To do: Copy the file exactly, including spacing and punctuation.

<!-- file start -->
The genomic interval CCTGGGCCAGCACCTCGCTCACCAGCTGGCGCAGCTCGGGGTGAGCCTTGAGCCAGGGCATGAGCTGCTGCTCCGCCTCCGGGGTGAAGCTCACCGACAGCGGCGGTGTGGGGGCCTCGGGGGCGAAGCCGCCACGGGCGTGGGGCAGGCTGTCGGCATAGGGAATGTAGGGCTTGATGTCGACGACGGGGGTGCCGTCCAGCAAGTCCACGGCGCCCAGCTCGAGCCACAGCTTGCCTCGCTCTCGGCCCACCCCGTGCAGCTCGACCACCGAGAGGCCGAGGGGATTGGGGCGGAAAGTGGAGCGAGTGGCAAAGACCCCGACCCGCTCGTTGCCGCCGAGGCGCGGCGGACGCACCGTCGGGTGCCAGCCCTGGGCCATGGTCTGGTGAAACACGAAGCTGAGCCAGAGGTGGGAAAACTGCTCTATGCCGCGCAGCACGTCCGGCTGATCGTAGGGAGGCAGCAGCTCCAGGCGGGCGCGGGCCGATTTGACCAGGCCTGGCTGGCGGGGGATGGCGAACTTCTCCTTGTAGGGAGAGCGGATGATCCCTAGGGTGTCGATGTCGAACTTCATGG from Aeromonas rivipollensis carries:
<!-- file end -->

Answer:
The genomic interval CCTGGGCCAGCACCTCGCTCACCAGCTGGCGCAGCTCGGGGTGAGCCTTGAGCCAGGGCATGAGCTGCTGCTCCGCCTCCGGGGTGAAGCTCACCGACAGCGGCGGTGTGGGGGCCTCGGGGGCGAAGCCGCCACGGGCGTGGGGCAGGCTGTCGGCATAGGGAATGTAGGGCTTGATGTCGACGACGGGGGTGCCGTCCAGCAAGTCCACGGCGCCCAGCTCGAGCCACAGCTTGCCTCGCTCTCGGCCCACCCCGTGCAGCTCGACCACCGAGAGGCCGAGGGGATTGGGGCGGAAAGTGGAGCGAGTGGCAAAGACCCCGACCCGCTCGTTGCCGCCGAGGCGCGGCGGACGCACCGTCGGGTGCCAGCCCTGGGCCATGGTCTGGTGAAACACGAAGCTGAGCCAGAGGTGGGAAAACTGCTCTATGCCGCGCAGCACGTCCGGCTGATCGTAGGGAGGCAGCAGCTCCAGGCGGGCGCGGGCCGATTTGACCAGGCCTGGCTGGCGGGGGATGGCGAACTTCTCCTTGTAGGGAGAGCGGATGATCCCTAGGGTGTCGATGTCGAACTTCATGG from Aeromonas rivipollensis carries: